A woman claims that she wakes up every morning and is stuck to her sheets because of a rare condition that causes pus-filled blisters all over her body.
Assya Shabir, 32, was diagnosed with junctional epidermolysis bullosa (JEB) at birth, the most severe type of epidermolysis bullosa.
The incurable condition means that her skin and internal organs are so fragile that the slightest movement, scratch or injury causes blisters to appear.
The painful blisters exude sticky pus, meaning she wakes up with her skin attached to her bedding and pajamas.
Mrs. Shabir, from Birmingham, spends up to six hours a day cleaning and dressing her wounds and only bathes every other day because the water causes blistering. The condition also causes her hair to fall out.
When she was born, doctors said she would probably die within 24 hours because the condition has such a short life expectancy.
Children with JEB usually die from malnutrition because the blisters affect the inside of the mouth and digestive tract, making it difficult to eat. They are also more sensitive to catching infections because their skin is so vulnerable.
Even breastfeeding proved too painful for Mrs. Sabir, who had blisters on her face and in her mouth from birth. But her mother was able to “save her” by pressing sponges filled with breast milk into her mouth.
But Mrs. Shabir has surpassed the odds and continues to make JEB aware, despite the fact that she was cruelly judged by others during her life.
She even met Prince William in her role as ambassador for Acorn’s Children Hospital, which was opened by his late mother Princess Diana in 1988.
Assya Shabir, 32, wakes up every morning with her skin stuck to her sheets because of a rare condition that causes pus-filled blisters all over her body. She is pictured without makeup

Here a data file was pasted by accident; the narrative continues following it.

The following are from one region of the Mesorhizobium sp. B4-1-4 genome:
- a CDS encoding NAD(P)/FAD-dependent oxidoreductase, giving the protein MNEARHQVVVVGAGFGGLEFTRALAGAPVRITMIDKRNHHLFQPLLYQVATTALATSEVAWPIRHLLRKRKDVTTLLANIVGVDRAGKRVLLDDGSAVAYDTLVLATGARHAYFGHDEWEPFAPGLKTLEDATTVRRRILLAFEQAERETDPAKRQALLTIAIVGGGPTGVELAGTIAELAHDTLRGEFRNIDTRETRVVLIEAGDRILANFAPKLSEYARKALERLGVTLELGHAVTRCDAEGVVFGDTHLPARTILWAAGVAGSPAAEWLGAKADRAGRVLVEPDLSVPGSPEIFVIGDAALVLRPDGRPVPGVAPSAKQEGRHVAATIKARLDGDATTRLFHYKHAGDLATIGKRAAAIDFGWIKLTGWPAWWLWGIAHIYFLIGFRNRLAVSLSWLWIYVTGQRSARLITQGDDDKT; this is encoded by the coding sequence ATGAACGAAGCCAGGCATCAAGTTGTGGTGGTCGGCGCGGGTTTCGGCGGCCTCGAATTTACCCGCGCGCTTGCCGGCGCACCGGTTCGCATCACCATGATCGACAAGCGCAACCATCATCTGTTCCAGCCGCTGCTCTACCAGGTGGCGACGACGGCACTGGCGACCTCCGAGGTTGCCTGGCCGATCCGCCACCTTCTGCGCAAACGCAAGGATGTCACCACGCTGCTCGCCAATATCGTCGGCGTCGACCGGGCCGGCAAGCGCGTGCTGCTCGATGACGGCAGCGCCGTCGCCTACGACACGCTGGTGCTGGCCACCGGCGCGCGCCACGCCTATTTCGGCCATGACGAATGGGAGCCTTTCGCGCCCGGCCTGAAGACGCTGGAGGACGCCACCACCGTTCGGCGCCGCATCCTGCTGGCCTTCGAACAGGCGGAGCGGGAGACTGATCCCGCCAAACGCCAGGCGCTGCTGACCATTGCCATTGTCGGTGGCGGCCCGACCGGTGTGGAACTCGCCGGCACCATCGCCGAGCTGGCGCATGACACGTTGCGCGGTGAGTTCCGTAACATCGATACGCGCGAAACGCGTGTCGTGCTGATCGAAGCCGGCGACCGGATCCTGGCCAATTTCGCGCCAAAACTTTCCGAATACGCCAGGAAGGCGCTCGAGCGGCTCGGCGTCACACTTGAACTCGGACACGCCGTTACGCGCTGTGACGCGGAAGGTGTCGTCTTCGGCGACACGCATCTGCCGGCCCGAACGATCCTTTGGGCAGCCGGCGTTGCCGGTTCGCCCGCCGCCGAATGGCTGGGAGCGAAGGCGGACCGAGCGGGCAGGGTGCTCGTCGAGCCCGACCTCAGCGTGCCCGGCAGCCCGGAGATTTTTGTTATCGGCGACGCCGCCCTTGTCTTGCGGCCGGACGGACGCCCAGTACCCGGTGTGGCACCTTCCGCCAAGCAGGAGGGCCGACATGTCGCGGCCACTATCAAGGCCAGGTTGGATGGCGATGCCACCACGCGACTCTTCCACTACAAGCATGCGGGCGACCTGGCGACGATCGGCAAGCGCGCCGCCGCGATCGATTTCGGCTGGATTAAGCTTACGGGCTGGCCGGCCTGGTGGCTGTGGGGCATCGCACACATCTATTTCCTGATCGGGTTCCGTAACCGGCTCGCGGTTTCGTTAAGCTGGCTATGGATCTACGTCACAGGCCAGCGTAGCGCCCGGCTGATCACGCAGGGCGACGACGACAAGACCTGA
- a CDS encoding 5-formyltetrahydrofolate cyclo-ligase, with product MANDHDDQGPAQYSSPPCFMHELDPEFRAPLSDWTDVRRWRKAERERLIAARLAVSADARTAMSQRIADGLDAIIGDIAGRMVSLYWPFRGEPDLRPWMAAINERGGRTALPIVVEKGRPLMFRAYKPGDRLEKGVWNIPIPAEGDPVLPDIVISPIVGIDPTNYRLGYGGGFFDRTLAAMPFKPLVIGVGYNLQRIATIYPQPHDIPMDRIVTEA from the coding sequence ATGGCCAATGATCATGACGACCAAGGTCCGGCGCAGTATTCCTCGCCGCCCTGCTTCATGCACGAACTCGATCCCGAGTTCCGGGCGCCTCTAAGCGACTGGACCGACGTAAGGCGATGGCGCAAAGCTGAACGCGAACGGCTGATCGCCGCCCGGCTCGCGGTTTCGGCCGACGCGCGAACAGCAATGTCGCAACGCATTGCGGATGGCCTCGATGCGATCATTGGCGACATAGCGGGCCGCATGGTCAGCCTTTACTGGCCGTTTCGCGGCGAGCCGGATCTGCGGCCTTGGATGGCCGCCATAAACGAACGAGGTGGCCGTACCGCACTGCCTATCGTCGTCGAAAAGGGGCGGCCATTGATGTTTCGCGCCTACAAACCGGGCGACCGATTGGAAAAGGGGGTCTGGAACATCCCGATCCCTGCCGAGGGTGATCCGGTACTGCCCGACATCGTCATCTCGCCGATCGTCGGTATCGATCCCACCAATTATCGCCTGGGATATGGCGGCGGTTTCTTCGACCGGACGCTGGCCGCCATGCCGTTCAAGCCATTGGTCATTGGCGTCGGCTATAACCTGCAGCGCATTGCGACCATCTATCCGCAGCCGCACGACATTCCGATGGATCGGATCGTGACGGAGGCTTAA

Doctors said Mrs. Shabir would hardly live 24 hours. But year on year, Mrs. Shabir has proven that doctors are wrong. She raises awareness of her condition – junctional epidermolysis bullosa (JEB) – and has even met Prince William as an ambassador for Acorn’s Children Hospital
The skin and internal organs of Mrs. Shabir are covered with blisters that are vulnerable to infections. It also ensures that her hair falls out (photo)
Speaking of her debilitating condition, Mrs. Shabir said: “I get blisters internally and externally from head to toe.
“There is no millimeter on my body where I have no blistering. I get blisters in my mouth, eyes, ears and on internal organs such as my heart muscles.
‘I struggle with everything I do every day: getting up, getting ready, eating; it affects the inside of my organs and mouth.
‘I wake up in the morning with a lot of blisters, or stuck to bed, or my pajamas will stick to my blisters, so it takes longer to get up. ”
JEB is the most serious form of epidermolysis bullosa, a group of genetic disorders that make the skin very vulnerable.
It is estimated that EB occurs in 20 newborns per million births in the US, according to statistics collected through the National Epidermolysis Bullosa Registry.
The exact number of people with EB is unclear, but an estimated 25,000 – 50,000 people are affected in the US and 5,000 people in the UK.